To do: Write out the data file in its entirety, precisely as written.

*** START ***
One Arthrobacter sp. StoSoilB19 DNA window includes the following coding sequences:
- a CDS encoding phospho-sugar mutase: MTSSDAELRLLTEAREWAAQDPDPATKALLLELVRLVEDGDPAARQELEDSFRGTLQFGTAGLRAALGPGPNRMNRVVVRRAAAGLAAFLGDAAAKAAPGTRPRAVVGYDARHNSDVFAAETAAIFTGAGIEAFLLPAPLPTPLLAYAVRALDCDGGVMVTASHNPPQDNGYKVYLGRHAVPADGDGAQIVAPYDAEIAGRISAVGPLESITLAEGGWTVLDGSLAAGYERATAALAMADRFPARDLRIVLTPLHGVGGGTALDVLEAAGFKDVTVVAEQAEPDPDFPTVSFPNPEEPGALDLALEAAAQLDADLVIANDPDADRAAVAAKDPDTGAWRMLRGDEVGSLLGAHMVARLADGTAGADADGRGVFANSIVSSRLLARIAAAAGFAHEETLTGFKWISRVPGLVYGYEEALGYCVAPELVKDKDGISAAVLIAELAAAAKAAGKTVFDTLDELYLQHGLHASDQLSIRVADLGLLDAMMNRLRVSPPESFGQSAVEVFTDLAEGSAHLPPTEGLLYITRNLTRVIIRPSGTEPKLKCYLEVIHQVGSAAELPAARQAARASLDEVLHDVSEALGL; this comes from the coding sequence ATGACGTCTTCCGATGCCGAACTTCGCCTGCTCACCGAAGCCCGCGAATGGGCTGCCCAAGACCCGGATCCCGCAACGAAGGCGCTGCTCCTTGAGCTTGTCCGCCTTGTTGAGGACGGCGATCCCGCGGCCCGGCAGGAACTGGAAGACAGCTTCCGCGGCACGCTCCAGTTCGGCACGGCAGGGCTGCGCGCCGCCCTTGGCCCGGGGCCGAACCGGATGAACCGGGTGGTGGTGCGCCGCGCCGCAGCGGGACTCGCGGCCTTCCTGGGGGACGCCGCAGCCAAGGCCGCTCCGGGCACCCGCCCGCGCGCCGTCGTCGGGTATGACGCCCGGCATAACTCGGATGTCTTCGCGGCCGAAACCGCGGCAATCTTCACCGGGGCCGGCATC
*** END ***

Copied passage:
One Arthrobacter sp. StoSoilB19 DNA window includes the following coding sequences:
- a CDS encoding phospho-sugar mutase: MTSSDAELRLLTEAREWAAQDPDPATKALLLELVRLVEDGDPAARQELEDSFRGTLQFGTAGLRAALGPGPNRMNRVVVRRAAAGLAAFLGDAAAKAAPGTRPRAVVGYDARHNSDVFAAETAAIFTGAGIEAFLLPAPLPTPLLAYAVRALDCDGGVMVTASHNPPQDNGYKVYLGRHAVPADGDGAQIVAPYDAEIAGRISAVGPLESITLAEGGWTVLDGSLAAGYERATAALAMADRFPARDLRIVLTPLHGVGGGTALDVLEAAGFKDVTVVAEQAEPDPDFPTVSFPNPEEPGALDLALEAAAQLDADLVIANDPDADRAAVAAKDPDTGAWRMLRGDEVGSLLGAHMVARLADGTAGADADGRGVFANSIVSSRLLARIAAAAGFAHEETLTGFKWISRVPGLVYGYEEALGYCVAPELVKDKDGISAAVLIAELAAAAKAAGKTVFDTLDELYLQHGLHASDQLSIRVADLGLLDAMMNRLRVSPPESFGQSAVEVFTDLAEGSAHLPPTEGLLYITRNLTRVIIRPSGTEPKLKCYLEVIHQVGSAAELPAARQAARASLDEVLHDVSEALGL; this comes from the coding sequence ATGACGTCTTCCGATGCCGAACTTCGCCTGCTCACCGAAGCCCGCGAATGGGCTGCCCAAGACCCGGATCCCGCAACGAAGGCGCTGCTCCTTGAGCTTGTCCGCCTTGTTGAGGACGGCGATCCCGCGGCCCGGCAGGAACTGGAAGACAGCTTCCGCGGCACGCTCCAGTTCGGCACGGCAGGGCTGCGCGCCGCCCTTGGCCCGGGGCCGAACCGGATGAACCGGGTGGTGGTGCGCCGCGCCGCAGCGGGACTCGCGGCCTTCCTGGGGGACGCCGCAGCCAAGGCCGCTCCGGGCACCCGCCCGCGCGCCGTCGTCGGGTATGACGCCCGGCATAACTCGGATGTCTTCGCGGCCGAAACCGCGGCAATCTTCACCGGGGCCGGCATC